The 21st century is one full of mobile devices. Our iPhones and Androids have evolved from a means of communicating through phone calls and text messages to keeping in touch with long lost high school friends via “likes.” Now, we have the option to use our devices to socialize and prep for the GRE.
There are so many available apps on the market, finding the right one can be overwhelming. This article will review the best GRE apps and provide you with the proper guidance on how to integrate one into your study plan.
As a GRE instructor, I highly advise against studying for the GRE only using an app. Simply put, it will not adequately prepare you for the GRE in its entirety. It is vital students take full-length online practice exams (to familiarize themselves with the structure and timing of the test) and dive deep into prep books (so they can truly work through the nitty-gritty complex problems that make up the GRE).
With that said, I understand that we are all busy adults. I am sure most everyone reading this article has a weekly schedule consisting of classes, a job, or kiddos (or perhaps all three). Hence, a resource that can be utilized on-the-go can definitely be a GRE score booster.
Many of these apps were created by companies that also have GRE prep books. Their apps are essentially made up of the practice problems from their books. Hence, it can be redundant to go through a single company’s prep books and app. Also, I don’t feel it necessary for anyone to have multiple GRE apps; one should suffice.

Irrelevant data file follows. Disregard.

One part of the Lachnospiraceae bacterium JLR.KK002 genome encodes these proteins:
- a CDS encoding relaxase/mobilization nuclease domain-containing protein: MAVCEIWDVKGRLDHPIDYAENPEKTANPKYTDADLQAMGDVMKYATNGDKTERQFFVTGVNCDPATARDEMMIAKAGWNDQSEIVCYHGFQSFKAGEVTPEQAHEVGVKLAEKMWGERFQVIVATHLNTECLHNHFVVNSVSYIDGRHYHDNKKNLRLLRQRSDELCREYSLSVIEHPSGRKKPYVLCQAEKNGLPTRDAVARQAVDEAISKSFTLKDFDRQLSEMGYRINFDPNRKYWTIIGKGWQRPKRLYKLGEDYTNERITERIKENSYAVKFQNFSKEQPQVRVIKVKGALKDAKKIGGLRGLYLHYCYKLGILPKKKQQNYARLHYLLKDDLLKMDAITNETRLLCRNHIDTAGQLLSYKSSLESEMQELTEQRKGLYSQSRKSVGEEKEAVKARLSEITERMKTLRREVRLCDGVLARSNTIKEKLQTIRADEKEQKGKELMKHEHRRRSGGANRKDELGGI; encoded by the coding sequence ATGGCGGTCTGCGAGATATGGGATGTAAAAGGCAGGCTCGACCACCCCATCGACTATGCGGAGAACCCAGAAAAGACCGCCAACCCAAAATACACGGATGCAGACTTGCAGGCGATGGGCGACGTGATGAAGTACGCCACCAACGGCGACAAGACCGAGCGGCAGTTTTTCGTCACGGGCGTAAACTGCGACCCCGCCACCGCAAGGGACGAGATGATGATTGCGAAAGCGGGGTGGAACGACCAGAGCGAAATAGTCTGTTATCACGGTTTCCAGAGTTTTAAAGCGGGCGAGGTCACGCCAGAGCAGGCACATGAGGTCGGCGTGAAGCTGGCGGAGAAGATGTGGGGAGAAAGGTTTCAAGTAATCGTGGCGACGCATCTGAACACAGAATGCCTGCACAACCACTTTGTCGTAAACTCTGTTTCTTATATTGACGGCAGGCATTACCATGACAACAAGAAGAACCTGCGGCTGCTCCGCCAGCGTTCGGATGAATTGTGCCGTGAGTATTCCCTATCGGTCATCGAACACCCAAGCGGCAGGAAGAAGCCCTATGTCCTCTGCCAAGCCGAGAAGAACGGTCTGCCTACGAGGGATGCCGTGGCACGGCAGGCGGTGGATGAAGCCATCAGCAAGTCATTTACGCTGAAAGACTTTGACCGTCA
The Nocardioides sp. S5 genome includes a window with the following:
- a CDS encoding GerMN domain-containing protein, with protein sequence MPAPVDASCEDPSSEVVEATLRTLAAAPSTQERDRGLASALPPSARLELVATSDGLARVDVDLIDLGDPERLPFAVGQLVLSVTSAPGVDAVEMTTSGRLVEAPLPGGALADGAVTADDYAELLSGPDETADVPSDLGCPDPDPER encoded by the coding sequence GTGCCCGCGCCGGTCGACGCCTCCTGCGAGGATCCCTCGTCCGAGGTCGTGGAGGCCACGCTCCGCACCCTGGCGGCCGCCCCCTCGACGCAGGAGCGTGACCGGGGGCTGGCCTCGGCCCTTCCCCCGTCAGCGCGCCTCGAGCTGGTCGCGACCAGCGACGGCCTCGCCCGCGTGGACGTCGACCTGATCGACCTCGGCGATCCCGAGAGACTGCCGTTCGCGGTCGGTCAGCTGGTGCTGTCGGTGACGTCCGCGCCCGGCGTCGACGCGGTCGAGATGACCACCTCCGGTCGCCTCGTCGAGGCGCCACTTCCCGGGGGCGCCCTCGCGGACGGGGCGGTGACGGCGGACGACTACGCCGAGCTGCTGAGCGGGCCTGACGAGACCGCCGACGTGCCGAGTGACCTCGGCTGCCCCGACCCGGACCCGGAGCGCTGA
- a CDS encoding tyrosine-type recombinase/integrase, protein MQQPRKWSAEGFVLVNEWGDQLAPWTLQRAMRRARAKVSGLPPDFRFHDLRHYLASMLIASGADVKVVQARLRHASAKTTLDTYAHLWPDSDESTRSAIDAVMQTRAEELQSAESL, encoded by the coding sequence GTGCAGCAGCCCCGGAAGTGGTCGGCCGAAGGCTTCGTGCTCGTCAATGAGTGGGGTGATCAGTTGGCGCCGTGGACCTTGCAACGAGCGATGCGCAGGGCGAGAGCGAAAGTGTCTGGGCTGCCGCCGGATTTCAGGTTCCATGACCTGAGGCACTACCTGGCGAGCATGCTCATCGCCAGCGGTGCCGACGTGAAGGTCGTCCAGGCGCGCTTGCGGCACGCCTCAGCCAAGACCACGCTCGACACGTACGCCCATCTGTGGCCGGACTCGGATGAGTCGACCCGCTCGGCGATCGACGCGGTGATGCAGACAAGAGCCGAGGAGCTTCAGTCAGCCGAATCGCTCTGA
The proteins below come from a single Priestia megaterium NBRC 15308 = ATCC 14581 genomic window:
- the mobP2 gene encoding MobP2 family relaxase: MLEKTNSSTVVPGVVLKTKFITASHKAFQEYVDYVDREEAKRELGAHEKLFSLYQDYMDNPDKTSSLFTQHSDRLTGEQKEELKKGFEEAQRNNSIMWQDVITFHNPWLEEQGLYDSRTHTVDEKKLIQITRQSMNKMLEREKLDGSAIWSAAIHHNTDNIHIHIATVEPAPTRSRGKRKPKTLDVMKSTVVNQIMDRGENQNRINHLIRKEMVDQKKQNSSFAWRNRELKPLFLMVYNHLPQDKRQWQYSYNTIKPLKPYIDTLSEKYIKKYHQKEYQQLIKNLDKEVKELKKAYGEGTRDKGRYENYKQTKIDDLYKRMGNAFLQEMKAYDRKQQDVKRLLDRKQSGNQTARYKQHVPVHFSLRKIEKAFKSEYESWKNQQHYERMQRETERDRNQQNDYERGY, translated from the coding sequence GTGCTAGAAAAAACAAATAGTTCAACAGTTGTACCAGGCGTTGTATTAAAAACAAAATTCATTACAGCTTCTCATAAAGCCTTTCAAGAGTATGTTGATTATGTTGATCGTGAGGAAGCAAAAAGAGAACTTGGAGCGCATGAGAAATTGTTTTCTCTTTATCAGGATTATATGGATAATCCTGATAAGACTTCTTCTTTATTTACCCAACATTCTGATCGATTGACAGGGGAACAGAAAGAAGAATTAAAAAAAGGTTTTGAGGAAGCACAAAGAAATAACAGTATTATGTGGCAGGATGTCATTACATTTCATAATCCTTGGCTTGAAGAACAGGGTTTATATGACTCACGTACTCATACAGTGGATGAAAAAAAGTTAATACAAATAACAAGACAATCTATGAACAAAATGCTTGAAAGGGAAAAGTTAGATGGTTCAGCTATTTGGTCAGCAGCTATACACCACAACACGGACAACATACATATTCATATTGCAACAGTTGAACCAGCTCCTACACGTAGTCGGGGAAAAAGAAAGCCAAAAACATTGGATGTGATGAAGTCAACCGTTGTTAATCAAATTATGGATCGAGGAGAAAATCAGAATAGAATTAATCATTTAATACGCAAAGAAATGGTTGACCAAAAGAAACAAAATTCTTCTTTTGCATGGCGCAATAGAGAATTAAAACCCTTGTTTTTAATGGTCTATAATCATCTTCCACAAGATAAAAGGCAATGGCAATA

An app should be a supplemental resource to your GRE prep books, so pick out your study books first; they are the most important. Once you have decided what books you want to utilize in your prep (see our article on Best GRE Prep Books), then pick an app that was either created by a different company or doesn’t overlap with the books you have. This way, you will optimize the number of GRE practice questions you get to work through as opposed to doing the same ones in a book and on an app.
When I first meet with a student and ask them what GRE material they have, many students tell me they have some type of app on their phone. My follow-up question is always “Awesome-how do you like it?” and you can bet your bottom dollar their response is “Well, I haven’t really used it.”
If you know you are the kind of person who downloads apps but doesn’t like to use them, then exit now. Apps are not for everyone and many of them cost money. So who should use an app?